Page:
By Jil McIntosh
- Dodge Dakota Extended Cab 4×4 SXT, 4.7-litre V8, $34,980
- GMC Canyon SLE Crew Cab 4×4 SLE, 3.7-litre inline 5-cylinder, $41,105
- Toyota Tacoma Access Cab 4×2 B Package, 2.7-litre 4-cylinder, $24,310
- Toyota Tacoma Double Cab 4×4 TRD Sport + Towing, 4.0-litre V6, $38,955
- Midsize under V6: Toyota Tacoma Access Cab
- Midsize V6 and over: Toyota Tacoma Double Cab 4×4
The midsize pickup category was divided into “under V6″, which included the five-cylinder GMC Canyon ($41,105) and the four-cylinder Toyota Tacoma ($24,310), and “V6 and over”, which was the V8-powered Dodge Dakota ($34,980) and V6 Tacoma ($38,955).
Both the Canyon and Tacoma use a four-speed automatic transmission, with the Canyon’s 3.7-litre making 242 hp and 242 lb-ft of torque to the Toyota’s 159 hp and 180 lb-ft of torque. Peak torque also comes in 1000 rpm sooner in the GMC, making it a punchy little engine that hauled weight fairly effortlessly. Ride comfort and cabin noise were also better, but that’s understandable, given that the Canyon was outfitted in upscale SLE trim, and the Tacoma was a work truck. Only the Canyon went on the off-road course, since the Tacoma was rear-wheel only; we liked the GMC’s three-button setup for the transfer case, but were not impressed with the truck’s wide turning circle, which often required backing up to get around a tight curve. Most controls proved intuitive and easy to reach, but the crowded multi-purpose stalk was far too busy. Taste is subjective, of course, but we weren’t particularly taken with the Canyon’s looks, especially the heavy front end.
2008 Dodge Dakota SXT Extended Cab (top) and 2007 Toyota Tacoma 4X4 Double Cab. Click image to enlarge
The Tacoma had manual locks and windows, but it did come with air conditioning; controls were simple and easy to use, and everything had a solid feel to it. Our impression is that Toyota’s strategy is to add content at the lower end of the scale, to make the vehicles more attractive to fleet buyers. We liked the simplicity of this little workhorse, but questioned why it came with carpet, and light-coloured at that; a rubber floor would be our first choice. Even more questionable was a washer switch that squirted fluid, but then required you to turn on the wipers afterwards, instead of a one-touch wash/wipe function that’s common to every other vehicle we’ve ever driven. After being momentarily blinded on the highway, we checked with Toyota and yes, it’s meant to do that; why this isn’t a safety requirement is beyond us.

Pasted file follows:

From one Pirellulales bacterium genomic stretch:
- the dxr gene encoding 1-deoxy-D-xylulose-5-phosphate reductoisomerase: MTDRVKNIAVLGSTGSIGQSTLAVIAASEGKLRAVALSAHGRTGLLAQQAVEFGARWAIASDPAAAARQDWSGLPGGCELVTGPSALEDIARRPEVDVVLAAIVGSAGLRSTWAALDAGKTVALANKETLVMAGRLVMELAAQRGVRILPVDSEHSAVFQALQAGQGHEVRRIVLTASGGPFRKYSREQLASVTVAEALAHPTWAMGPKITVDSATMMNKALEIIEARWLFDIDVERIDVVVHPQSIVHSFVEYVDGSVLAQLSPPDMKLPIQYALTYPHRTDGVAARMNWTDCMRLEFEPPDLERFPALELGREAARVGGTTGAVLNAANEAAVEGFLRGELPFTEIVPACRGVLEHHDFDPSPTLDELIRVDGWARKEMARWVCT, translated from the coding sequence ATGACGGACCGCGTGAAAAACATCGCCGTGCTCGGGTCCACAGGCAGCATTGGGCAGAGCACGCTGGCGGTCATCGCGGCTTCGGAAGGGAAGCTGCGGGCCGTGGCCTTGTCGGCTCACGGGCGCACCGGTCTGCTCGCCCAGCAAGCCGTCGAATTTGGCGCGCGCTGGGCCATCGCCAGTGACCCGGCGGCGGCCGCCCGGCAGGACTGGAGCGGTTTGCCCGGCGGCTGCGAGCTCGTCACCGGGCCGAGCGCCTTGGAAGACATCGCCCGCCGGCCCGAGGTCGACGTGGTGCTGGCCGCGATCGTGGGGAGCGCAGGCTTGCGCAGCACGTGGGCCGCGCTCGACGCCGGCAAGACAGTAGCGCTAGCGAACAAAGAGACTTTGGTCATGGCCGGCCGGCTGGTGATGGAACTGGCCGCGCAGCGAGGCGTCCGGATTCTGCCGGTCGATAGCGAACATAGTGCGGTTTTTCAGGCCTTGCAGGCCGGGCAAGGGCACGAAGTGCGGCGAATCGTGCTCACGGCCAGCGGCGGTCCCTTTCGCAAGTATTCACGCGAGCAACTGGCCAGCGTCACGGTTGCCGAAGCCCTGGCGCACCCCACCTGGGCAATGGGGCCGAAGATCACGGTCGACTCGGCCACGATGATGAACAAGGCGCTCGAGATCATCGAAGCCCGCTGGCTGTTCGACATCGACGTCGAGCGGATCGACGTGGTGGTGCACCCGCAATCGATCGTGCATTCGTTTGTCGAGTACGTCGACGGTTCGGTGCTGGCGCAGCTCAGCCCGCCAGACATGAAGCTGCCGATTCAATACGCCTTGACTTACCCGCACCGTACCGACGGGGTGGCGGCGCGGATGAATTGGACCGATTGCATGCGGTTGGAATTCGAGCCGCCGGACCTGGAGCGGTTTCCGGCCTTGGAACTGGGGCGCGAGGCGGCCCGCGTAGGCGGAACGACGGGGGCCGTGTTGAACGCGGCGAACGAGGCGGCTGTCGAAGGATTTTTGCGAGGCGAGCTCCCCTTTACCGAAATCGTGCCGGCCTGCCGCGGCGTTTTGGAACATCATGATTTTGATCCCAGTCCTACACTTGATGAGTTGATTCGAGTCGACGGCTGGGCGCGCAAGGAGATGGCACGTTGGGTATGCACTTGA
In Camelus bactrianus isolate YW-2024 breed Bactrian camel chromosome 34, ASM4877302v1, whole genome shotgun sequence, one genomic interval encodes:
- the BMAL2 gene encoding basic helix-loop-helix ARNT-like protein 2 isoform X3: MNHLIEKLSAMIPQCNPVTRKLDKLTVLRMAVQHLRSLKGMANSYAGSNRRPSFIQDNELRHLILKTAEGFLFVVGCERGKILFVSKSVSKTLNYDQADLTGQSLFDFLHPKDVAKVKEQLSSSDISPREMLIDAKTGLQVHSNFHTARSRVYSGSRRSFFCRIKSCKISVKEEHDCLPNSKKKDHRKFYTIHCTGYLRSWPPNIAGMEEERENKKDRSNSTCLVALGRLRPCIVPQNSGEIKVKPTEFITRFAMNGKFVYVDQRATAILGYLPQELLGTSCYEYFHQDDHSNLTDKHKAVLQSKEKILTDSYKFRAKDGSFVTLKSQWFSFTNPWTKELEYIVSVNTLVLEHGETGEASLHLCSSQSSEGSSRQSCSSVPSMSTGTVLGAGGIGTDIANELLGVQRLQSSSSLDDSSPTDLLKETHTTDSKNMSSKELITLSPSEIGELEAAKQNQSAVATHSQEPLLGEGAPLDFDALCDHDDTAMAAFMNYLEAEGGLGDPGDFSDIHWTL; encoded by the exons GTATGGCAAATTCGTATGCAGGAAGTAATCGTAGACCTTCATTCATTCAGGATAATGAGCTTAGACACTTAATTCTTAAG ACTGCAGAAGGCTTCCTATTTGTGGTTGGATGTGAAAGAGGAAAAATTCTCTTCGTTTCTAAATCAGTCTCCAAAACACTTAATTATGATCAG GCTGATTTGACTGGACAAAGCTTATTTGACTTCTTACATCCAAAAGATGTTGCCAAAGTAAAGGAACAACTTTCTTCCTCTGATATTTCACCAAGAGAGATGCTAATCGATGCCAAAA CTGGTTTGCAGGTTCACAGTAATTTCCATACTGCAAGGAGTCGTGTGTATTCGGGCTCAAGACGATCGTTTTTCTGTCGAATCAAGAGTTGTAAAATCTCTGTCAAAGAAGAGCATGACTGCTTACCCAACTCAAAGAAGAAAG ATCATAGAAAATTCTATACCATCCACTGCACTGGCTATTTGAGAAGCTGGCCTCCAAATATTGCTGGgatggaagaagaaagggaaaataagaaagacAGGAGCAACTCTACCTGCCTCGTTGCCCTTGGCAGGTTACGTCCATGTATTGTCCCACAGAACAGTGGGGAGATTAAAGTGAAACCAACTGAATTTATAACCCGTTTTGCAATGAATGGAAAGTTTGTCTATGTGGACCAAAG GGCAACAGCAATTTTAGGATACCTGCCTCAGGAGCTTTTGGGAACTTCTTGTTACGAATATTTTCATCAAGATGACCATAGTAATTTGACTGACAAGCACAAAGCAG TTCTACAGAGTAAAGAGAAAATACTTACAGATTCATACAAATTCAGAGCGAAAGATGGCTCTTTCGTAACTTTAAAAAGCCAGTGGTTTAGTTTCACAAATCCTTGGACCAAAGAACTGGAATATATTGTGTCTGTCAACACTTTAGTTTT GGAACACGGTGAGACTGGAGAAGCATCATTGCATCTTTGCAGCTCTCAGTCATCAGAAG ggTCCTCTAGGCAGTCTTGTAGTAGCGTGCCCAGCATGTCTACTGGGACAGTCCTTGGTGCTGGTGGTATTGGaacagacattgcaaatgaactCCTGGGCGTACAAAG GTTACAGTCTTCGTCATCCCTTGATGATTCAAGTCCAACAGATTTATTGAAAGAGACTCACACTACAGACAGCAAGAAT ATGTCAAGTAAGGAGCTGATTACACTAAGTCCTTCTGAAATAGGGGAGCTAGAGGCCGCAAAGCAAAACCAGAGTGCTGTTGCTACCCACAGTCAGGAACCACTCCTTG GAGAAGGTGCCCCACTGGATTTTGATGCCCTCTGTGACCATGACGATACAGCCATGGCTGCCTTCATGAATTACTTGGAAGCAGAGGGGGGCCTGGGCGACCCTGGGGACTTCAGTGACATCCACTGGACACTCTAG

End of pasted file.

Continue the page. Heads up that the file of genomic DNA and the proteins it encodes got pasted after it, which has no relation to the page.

All Canyon and Tacoma models come standard with anti-lock brakes; curtain airbags are available at extra cost on Canyon models, but cannot be added to the Tacoma.
Looking at price, we felt the Tacoma’s $24,310 tag was good value for a work vehicle. The GMC had numerous features, but we found it difficult to justify $41,105, and weren’t really sure what market it was targeting; as much as the Canyon was more comfortable, we gave the Tacoma the edge in servicing its intended buyer.
In midsize V6 and over, the challengers were the V8-powered Dodge Dakota ($34,980) and the V6 Toyota Tacoma ($38,995). Both were 4×4 models, and so were taken through all tests.
The Dakota’s V8 produced 290 hp and 320 lb-ft of torque to the Toyota’s 236 hp and 266 lb-ft; it made for better acceleration, but the Toyota’s cabin noise was lower. When both were driven with 600 lbs of weight in the box, the Dakota’s handling felt slightly more confident. Both came with standard anti-lock brakes, but the Dodge’s were on the rear wheels only.
We didn’t care for the Dakota’s angular exterior styling, and while we found most of the controls easy to use, the transfer case dial was set so low on the centre stack that we had to bend down to read the settings. The dash is very plain and plastic-heavy, and we preferred the Toyota’s more handsome metallic inserts. Both Dodge and Toyota had vents that were difficult to open and close, especially with gloves.
The Tacoma came with a TRD Sport package, which made a world of difference on the ride and handling, firming it up and giving it a fun-to-drive attitude. We also liked the aggressive front end and hood scoop.
The Tacoma edged out the Dakota on the off-road course; while we rated them equal on manoeuvrability, the Toyota cleared obstacles that the Dodge’s undercarriage scraped. Both trucks would undoubtedly have suffered damage had we needed to pull them out, but the Tacoma had a separate panel on its fascia that would have minimized repair costs; with the Dakota’s huge front end, we expected that winching it out would have caused considerable damage that might even have included the grille surround.
As for market appeal, both trucks seemed to hit their targets: the Dakota’s throaty V8 engine for the boulevard cruisers, and the Toyota’s TRD handling for the tuner crowd. Both trucks seemed fairly well-priced for their content, although the Tacoma was a tad closer to 40 grand than we’d like it to be.